Anatolian-Assyrian Exchange and Bronze Age Animal Economies at Kaman-Kalehöyük, 2000-1700 BC

Author: ORCID icon
Nicola, Jeffrey, Anthropology - Graduate School of Arts and Sciences, University of Virginia
Wattenmaker, Pati, AS-Anthropology (ANTH), University of Virginia
Plog, Stephen, AS-Anthropology (ANTH), University of Virginia
Mentore, George, AS-Anthropology (ANTH), University of Virginia
Smith, Tyler Jo, AS-Art (ARTD), University of Virginia

Cross-cultural contact is a recurring phenomenon of hierarchical societies that has significant political, economic, and social impacts on all involved. In the first three centuries of the 2nd millennium BC two distinctly different groups of people intensified their participation in a long-distance exchange network that covered more than 1500 kilometers, from northern Mesopotamia to central Anatolia. To date, understanding of this period has relied primarily upon philological study of some 20,000 cuneiform texts, mostly recovered from the Anatolian site of Kültepe-Kanesh, though written in Mesopotamian script. In this zooarchaeological study, fauna drawn from local contexts at Kaman-Kalehöyük were evaluated to determine whether intensified interactions between Anatolians and Mesopotamians in the 2nd millennium BC coincided with changes in the degrees of economic specialization and social inequality exhibited at the site. While a comparison of Kaman-Kalehöyük’s Early and Middle Bronze Age faunal data hinted at some differences between the periods, a more holistic evaluation of archaeological remains suggested rising degrees of economic specialization and social inequality at the site over time.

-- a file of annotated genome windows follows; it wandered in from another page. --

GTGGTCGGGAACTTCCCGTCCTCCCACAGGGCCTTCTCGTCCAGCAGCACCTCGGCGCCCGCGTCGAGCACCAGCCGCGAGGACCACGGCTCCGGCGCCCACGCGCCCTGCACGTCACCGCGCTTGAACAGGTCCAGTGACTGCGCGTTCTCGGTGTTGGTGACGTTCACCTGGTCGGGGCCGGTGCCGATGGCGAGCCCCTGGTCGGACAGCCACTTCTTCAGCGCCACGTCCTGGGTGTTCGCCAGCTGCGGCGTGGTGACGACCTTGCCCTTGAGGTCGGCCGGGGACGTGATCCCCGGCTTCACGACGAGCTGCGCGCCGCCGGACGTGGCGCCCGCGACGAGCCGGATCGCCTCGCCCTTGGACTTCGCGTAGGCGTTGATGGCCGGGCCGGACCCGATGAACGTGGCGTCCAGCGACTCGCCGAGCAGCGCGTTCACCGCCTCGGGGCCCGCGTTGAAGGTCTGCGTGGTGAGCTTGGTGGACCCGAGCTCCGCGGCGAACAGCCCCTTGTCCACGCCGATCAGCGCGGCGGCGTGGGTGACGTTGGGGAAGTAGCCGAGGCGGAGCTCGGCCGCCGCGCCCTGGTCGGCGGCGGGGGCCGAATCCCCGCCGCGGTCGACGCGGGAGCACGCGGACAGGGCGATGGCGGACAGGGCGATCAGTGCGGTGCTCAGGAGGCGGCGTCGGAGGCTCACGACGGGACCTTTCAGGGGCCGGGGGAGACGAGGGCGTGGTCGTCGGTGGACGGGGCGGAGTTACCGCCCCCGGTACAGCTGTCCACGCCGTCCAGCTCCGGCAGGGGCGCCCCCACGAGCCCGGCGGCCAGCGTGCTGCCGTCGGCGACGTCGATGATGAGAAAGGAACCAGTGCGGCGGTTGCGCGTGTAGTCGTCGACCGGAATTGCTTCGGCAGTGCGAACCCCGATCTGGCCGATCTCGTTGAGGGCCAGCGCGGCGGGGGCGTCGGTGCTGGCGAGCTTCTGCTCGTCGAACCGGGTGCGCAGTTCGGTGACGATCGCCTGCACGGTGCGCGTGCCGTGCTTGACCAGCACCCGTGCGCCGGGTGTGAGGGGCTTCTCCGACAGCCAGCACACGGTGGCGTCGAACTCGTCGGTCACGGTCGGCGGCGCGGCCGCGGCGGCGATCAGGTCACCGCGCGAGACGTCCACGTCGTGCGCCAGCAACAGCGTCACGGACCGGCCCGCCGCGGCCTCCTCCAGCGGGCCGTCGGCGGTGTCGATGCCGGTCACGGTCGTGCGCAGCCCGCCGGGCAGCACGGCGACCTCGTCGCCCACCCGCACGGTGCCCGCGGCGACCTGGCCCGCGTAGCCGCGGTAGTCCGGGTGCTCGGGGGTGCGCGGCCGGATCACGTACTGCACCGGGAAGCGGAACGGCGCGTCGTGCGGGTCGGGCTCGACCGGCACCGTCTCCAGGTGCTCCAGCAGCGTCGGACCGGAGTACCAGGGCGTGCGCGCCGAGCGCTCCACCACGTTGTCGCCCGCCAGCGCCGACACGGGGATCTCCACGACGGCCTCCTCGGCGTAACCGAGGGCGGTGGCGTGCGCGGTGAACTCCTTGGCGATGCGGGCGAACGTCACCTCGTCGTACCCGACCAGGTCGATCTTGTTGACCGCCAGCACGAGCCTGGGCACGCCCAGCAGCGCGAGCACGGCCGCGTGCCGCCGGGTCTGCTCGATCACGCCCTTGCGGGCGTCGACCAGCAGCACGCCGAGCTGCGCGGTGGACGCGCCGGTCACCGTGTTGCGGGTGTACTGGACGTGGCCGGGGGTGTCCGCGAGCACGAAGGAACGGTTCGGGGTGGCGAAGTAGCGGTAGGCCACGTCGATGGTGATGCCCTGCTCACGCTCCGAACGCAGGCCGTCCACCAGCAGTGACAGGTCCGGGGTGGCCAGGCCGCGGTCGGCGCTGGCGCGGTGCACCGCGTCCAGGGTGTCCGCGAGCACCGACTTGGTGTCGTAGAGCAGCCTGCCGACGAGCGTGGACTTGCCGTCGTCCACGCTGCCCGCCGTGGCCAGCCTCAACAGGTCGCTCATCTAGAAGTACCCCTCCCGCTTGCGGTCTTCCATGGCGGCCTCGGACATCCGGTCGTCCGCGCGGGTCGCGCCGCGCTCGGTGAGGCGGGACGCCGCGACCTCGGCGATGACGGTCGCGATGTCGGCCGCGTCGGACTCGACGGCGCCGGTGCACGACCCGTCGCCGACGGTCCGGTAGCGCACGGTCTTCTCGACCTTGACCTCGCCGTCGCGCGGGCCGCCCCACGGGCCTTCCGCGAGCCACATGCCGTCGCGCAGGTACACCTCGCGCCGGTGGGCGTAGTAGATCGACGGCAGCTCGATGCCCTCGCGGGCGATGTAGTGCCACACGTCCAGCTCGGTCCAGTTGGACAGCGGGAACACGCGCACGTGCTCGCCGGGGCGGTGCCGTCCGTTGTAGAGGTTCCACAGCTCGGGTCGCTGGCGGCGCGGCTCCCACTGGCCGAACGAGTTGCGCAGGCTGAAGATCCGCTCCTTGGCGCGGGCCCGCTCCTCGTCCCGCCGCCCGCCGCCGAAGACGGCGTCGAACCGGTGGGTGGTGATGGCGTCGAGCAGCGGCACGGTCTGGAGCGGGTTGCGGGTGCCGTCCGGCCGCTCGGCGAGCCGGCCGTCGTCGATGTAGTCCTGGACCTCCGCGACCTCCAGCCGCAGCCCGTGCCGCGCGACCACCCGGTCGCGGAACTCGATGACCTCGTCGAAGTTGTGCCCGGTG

PHD (Doctor of Philosophy)
Anatolia, Assyrian, Kaman-Kalehöyük, Zooarchaeology, Bronze Age, Archaeology, Social inequality, Specialization, long-distance exchange, pastoralism, Turkey
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